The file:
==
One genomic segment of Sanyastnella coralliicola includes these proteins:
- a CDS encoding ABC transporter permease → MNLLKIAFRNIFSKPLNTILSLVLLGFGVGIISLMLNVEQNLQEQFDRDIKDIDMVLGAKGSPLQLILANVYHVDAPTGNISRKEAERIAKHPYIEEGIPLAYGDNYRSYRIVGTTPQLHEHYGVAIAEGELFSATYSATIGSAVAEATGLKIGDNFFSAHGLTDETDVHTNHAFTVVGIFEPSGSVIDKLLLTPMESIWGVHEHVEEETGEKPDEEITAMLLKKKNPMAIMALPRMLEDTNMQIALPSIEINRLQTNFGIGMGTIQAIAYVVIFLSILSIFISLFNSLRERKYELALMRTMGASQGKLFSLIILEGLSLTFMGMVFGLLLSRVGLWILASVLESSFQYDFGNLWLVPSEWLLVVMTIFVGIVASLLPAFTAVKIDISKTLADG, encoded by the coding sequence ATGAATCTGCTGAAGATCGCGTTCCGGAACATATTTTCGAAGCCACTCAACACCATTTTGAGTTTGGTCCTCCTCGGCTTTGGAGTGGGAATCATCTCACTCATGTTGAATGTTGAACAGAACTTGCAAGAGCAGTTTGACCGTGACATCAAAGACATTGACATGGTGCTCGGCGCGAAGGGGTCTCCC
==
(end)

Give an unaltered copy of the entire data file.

One genomic segment of Sanyastnella coralliicola includes these proteins:
- a CDS encoding ABC transporter permease → MNLLKIAFRNIFSKPLNTILSLVLLGFGVGIISLMLNVEQNLQEQFDRDIKDIDMVLGAKGSPLQLILANVYHVDAPTGNISRKEAERIAKHPYIEEGIPLAYGDNYRSYRIVGTTPQLHEHYGVAIAEGELFSATYSATIGSAVAEATGLKIGDNFFSAHGLTDETDVHTNHAFTVVGIFEPSGSVIDKLLLTPMESIWGVHEHVEEETGEKPDEEITAMLLKKKNPMAIMALPRMLEDTNMQIALPSIEINRLQTNFGIGMGTIQAIAYVVIFLSILSIFISLFNSLRERKYELALMRTMGASQGKLFSLIILEGLSLTFMGMVFGLLLSRVGLWILASVLESSFQYDFGNLWLVPSEWLLVVMTIFVGIVASLLPAFTAVKIDISKTLADG, encoded by the coding sequence ATGAATCTGCTGAAGATCGCGTTCCGGAACATATTTTCGAAGCCACTCAACACCATTTTGAGTTTGGTCCTCCTCGGCTTTGGAGTGGGAATCATCTCACTCATGTTGAATGTTGAACAGAACTTGCAAGAGCAGTTTGACCGTGACATCAAAGACATTGACATGGTGCTCGGCGCGAAGGGGTCTCCC